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A world war is a war affecting the majority of the world's most powerful and populous nations. World wars span several continents, and last for multiple years. The term has usually been applied to two conflicts of unprecedented scale that occurred during the 20th century: World War I (1914–1918), World War II (1939–1945), although in retrospect a number of earlier conflicts may be regarded as "world wars". The other most common usage of the term is in the context of World War III, a phrase usually used to describe any hypothetical future global conflict.

Contents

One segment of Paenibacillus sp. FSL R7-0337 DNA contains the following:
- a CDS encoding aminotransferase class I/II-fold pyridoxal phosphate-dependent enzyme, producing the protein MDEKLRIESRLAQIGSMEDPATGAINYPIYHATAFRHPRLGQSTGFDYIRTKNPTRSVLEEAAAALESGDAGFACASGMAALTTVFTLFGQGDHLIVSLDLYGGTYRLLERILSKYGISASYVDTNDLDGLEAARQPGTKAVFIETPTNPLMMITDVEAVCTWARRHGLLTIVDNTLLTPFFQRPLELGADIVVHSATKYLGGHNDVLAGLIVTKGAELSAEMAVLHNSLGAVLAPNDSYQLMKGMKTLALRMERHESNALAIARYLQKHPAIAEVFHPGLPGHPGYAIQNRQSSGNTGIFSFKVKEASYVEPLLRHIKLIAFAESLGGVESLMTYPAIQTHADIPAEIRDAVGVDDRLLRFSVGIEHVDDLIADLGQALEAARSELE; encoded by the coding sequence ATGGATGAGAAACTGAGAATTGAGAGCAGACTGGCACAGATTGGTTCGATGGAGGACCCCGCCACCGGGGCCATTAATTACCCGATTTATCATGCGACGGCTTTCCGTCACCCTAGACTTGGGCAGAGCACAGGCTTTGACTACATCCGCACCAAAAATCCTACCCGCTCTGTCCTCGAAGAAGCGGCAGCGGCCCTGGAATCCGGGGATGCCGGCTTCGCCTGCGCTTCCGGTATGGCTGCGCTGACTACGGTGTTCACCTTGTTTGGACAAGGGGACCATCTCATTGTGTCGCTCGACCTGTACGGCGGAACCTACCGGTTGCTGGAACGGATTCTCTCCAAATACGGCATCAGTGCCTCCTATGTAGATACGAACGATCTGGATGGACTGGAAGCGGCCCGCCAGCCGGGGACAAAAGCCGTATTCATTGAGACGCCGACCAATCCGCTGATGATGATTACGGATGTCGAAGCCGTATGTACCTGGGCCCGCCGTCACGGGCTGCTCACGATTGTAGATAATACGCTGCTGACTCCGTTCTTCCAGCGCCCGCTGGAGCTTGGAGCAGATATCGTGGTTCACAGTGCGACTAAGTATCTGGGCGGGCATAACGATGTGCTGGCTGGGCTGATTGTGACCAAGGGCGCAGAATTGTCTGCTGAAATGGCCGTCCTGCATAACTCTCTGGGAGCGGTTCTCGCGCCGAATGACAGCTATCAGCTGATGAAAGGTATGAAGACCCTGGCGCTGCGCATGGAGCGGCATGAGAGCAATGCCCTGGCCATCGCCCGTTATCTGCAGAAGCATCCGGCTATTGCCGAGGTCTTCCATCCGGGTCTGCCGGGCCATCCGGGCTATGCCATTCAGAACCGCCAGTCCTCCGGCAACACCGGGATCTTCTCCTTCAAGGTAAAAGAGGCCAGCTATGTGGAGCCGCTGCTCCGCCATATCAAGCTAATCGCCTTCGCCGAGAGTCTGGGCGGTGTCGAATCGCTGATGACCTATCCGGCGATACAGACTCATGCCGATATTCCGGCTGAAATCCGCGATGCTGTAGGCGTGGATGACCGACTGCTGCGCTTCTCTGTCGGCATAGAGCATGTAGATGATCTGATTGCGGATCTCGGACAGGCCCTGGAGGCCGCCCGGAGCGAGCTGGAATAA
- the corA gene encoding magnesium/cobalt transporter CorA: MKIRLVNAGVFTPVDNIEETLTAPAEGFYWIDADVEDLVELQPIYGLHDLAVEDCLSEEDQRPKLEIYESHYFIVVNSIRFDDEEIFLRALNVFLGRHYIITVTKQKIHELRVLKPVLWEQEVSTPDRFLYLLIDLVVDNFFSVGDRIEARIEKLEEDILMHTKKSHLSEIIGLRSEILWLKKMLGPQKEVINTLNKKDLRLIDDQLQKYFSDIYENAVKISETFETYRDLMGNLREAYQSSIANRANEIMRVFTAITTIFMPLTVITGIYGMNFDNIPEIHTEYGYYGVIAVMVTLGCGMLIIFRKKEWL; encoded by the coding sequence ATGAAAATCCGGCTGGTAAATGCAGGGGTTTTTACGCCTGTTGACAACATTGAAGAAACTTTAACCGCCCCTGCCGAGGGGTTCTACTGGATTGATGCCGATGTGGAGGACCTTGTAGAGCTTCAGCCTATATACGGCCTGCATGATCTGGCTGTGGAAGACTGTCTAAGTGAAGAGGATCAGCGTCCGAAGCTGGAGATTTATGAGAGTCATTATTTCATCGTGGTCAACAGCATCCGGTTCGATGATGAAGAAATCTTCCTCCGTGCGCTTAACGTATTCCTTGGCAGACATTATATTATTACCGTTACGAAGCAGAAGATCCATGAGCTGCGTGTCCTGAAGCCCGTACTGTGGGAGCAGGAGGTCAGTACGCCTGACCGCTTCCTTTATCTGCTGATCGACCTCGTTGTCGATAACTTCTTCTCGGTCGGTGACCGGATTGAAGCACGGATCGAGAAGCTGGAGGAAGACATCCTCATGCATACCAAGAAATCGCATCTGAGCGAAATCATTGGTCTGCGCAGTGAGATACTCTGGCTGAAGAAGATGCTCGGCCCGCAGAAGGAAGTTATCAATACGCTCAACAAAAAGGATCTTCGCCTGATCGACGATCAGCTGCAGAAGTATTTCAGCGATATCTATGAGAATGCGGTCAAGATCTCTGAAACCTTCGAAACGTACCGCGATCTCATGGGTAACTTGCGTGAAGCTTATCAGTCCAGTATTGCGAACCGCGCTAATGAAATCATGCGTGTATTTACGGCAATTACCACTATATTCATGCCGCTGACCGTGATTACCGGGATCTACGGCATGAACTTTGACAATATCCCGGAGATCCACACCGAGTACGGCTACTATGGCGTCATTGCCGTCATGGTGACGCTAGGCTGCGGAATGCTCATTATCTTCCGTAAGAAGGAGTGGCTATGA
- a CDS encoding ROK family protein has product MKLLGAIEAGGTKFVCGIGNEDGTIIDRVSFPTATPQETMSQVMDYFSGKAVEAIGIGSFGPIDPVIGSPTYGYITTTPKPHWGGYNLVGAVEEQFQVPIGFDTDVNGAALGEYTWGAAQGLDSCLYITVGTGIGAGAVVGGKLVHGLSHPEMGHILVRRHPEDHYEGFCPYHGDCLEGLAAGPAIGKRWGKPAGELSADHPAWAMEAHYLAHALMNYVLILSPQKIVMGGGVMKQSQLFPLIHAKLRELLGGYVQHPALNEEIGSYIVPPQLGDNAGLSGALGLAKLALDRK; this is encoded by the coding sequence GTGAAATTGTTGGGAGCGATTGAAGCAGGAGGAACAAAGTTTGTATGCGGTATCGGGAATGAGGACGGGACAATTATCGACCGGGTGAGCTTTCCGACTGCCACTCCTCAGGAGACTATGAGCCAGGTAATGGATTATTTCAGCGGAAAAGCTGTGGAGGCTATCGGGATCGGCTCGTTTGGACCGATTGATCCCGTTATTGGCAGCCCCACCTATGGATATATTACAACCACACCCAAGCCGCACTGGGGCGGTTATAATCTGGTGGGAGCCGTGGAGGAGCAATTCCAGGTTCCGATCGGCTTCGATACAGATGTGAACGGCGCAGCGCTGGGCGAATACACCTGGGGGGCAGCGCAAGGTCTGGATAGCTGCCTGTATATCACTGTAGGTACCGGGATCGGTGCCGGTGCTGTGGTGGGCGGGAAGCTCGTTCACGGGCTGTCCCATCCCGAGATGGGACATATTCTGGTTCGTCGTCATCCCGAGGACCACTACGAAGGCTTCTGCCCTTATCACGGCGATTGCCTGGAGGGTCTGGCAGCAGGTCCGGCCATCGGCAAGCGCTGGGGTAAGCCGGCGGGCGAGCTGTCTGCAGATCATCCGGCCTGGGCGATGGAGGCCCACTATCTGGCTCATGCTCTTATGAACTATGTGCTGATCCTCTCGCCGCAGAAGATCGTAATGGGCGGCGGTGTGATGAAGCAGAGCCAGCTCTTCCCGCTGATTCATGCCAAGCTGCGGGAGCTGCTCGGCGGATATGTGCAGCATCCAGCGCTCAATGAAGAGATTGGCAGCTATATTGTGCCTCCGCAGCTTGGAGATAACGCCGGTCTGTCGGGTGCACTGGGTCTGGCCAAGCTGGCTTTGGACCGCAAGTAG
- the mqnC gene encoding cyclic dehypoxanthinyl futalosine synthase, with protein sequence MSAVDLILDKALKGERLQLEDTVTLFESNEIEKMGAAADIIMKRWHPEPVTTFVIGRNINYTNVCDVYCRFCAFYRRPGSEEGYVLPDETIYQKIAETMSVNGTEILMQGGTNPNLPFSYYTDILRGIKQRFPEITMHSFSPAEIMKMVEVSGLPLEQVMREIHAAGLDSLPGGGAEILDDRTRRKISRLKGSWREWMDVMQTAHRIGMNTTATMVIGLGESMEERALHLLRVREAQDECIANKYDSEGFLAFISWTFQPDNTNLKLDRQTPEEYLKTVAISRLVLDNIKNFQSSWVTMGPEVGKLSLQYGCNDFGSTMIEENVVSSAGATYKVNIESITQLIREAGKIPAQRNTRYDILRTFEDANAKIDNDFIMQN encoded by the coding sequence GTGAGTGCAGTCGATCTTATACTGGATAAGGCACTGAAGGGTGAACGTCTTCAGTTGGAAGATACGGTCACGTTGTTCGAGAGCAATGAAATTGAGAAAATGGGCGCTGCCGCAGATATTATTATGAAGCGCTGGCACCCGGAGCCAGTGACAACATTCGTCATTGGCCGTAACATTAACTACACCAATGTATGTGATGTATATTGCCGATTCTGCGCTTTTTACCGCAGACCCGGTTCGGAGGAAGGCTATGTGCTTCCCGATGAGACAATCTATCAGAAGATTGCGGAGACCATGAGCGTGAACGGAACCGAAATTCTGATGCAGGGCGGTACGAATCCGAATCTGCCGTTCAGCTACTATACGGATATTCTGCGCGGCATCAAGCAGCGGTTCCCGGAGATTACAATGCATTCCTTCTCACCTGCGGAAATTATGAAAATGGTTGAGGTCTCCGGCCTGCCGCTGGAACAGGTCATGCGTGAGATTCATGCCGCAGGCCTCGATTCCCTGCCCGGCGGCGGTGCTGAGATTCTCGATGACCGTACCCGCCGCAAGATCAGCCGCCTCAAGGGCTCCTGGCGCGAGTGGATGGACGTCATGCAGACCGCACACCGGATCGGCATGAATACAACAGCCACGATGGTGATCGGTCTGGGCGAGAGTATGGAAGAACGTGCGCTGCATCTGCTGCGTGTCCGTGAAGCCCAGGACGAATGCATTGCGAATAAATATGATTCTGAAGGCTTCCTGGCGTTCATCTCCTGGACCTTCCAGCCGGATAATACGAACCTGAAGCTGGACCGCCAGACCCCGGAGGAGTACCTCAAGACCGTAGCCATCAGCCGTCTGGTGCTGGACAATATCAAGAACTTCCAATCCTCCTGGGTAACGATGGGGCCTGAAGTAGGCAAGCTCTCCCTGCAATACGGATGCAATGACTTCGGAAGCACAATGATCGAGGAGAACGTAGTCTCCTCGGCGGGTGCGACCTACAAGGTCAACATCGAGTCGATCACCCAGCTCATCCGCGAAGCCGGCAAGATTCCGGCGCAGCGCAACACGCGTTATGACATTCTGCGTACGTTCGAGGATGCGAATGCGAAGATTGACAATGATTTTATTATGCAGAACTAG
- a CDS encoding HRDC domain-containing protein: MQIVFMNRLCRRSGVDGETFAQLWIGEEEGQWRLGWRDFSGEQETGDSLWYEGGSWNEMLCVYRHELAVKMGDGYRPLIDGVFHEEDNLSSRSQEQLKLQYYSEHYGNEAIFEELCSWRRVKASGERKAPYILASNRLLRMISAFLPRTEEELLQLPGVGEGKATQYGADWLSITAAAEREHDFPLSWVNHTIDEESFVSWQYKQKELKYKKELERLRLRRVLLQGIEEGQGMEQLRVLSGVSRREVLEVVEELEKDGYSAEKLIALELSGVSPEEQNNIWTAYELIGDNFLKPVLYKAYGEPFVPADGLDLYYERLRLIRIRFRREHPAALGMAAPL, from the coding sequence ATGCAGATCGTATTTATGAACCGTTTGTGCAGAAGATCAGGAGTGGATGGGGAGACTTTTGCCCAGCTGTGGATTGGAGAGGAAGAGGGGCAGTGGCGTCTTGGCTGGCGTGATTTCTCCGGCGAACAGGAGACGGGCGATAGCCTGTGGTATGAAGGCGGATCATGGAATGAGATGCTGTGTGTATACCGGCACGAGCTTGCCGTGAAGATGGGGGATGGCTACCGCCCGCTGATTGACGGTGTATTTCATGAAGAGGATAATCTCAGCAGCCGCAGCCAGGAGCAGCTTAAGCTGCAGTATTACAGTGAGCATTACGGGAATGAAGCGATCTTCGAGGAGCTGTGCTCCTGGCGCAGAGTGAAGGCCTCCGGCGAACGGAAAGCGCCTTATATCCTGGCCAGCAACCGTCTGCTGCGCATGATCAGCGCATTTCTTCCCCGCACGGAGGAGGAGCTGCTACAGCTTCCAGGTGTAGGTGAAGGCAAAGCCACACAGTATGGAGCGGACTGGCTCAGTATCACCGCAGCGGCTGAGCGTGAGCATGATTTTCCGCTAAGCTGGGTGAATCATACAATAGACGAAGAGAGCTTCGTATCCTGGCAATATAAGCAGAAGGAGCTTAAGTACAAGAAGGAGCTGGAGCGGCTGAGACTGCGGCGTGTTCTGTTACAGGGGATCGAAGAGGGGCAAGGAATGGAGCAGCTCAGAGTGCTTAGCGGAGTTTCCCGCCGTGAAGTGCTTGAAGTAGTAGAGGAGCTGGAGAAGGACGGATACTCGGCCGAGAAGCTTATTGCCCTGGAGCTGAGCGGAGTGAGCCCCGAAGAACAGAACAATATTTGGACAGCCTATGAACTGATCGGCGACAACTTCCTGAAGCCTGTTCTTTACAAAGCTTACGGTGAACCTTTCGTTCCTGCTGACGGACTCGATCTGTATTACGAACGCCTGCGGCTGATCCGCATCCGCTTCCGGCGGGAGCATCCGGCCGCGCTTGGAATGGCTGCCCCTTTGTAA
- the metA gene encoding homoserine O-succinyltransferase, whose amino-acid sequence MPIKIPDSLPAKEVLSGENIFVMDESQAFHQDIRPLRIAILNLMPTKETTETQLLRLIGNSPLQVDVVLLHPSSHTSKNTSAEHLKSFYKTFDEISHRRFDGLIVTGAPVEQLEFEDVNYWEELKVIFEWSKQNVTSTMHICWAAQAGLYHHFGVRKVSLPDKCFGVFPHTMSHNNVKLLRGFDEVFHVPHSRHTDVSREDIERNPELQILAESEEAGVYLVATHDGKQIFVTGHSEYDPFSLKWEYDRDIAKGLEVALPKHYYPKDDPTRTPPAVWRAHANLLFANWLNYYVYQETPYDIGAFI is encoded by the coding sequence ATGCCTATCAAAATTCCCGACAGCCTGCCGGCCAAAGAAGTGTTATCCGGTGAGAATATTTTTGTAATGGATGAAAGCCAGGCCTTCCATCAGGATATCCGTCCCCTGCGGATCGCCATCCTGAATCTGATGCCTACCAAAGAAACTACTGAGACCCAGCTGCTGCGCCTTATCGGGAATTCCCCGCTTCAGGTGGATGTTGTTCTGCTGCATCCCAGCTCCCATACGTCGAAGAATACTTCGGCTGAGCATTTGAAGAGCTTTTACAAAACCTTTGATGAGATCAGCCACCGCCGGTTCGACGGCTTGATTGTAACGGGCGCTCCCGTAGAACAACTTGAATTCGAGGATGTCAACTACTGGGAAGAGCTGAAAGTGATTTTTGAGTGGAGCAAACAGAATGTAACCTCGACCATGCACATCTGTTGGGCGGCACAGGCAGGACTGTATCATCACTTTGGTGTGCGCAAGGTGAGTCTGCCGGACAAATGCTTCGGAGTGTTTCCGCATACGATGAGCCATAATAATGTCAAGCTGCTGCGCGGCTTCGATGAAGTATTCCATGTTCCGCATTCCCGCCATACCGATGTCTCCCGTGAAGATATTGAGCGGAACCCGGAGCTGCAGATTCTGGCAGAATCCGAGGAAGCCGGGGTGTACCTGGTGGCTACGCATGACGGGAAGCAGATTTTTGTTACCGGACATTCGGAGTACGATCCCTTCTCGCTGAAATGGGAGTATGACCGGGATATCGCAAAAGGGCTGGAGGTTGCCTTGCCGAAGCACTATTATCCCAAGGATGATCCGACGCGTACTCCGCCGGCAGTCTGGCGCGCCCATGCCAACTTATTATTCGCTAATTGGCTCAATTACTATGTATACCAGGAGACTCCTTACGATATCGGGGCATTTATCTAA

Origins of the term

The term "World War" was coined speculatively in the early 20th century, some years before the first World War broke out, probably as a nearly literal translation of the German word 'Weltkrieg'[1] German writer August Wilhelm Otto Niemann had used the word in the title of his anti-British novel Der Weltkrieg: Deutsche Träume ("The World War: German Dreams") as early as 1904, published in English as The coming conquest of England. The Oxford English Dictionary cites the first known usage in the English language as being in April 1909, in the pages of the Westminster Gazette.